Wheelchair Service Provision Case Studies - Appropriate Wheelchairs

Bao[edit | edit source]

Bao lives in a rural village. He has a bilateral above-knee amputation. Before his accident, he ran a shop on the road which runs past his village, selling general groceries. Now he can only reach the shop with help, as the pathway leading from his village to the road is long (almost 1 km), bumpy and often muddy.This has made it difficult for him and his family to keep the shop going.

A long time ago Bao received a donated orthopaedic-style wheelchair.The chair is rusted and the seat upholstery has ripped.The front castor wheels are small and the rear wheel tyres are very thin and worn. He cannot push this wheelchair along the track from his hut to the village as the wheels dig into the path. He would like to be able to get to the shop on his own, so that he is not relying on his wife or others to help him. [1]

Amanthi[edit | edit source]

Amanthi is 24 and lives with her family in a small town. She was involved in a car accident when she was 18, and became a paraplegic. Amanthi recently had a pressure ulcer, which took six months to heal.

Amanthi has an orthopaedic wheelchair, but it does not give her good support and she gets very tired in it. It does not have a cushion. She thinks this is probably why she developed a pressure sore.

Amanthi has been invited to attend a secretarial course and wants to go. However, she is worried that she will not be able to sit up all day in her current wheelchair. [1]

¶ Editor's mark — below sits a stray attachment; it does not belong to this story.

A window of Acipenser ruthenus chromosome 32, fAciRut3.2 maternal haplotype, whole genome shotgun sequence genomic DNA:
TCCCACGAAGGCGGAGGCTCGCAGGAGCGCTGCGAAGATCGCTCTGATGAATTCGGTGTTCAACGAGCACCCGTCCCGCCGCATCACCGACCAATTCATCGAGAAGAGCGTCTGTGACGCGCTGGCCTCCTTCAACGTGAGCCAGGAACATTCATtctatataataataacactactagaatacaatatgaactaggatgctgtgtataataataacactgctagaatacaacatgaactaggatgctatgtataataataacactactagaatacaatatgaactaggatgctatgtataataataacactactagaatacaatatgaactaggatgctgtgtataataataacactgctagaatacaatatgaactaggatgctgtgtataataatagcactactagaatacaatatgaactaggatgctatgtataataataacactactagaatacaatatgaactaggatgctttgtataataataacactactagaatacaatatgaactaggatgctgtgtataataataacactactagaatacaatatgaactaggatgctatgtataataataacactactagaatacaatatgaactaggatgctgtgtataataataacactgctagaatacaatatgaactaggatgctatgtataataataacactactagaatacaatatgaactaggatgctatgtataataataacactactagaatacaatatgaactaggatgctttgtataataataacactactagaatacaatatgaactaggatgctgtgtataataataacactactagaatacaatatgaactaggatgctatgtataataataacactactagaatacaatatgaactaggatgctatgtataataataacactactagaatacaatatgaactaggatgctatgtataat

Phillip[edit | edit source]

Phillip is 62 years old and lives in a small island community. Six months ago he had a stroke. He returned to his home after one month in a hospital without a wheelchair. He has been lying in bed or sitting in a chair on the veranda of his home.

Phillip cannot move his left arm or left leg. However, he is getting stronger each day and can now stand upright with the help from a family member. He is exercising his right arm, and is very keen to have a wheelchair so that he can be more mobile and less reliant on his family.

He wants to be able to move around his small home which is all on one level, and around his local community. The terrain is very sandy. One of his grandsons owns a car and says that he will take him out if he has a wheelchair. [1]

Sabina[edit | edit source]

Sabina is 56 years old and lives in a small island community. After the birth of her fourth child many years ago, she lost most of the use of her legs. She can stand a little, but she cannot walk. She has never had a wheelchair.

Sabina lives in a small village near the sea and the surface around her home and the village is rough and sandy. She spends her time helping to care for her grandchildren, cooking and weaving. There is no room inside her home for a wheelchair, but it can be stored underneath, as her home is on stilts. [1]

References[edit | edit source]

  1. 1.0 1.1 1.2 1.3 Sarah Frost, Kylie Mines, Jamie Noon, Elsje Scheffler, and Rebecca Jackson Stoeckle. Wheelchair Service Training Package - Reference Manual for Participants - Basic Level. World Health Organization, Geneva. 2012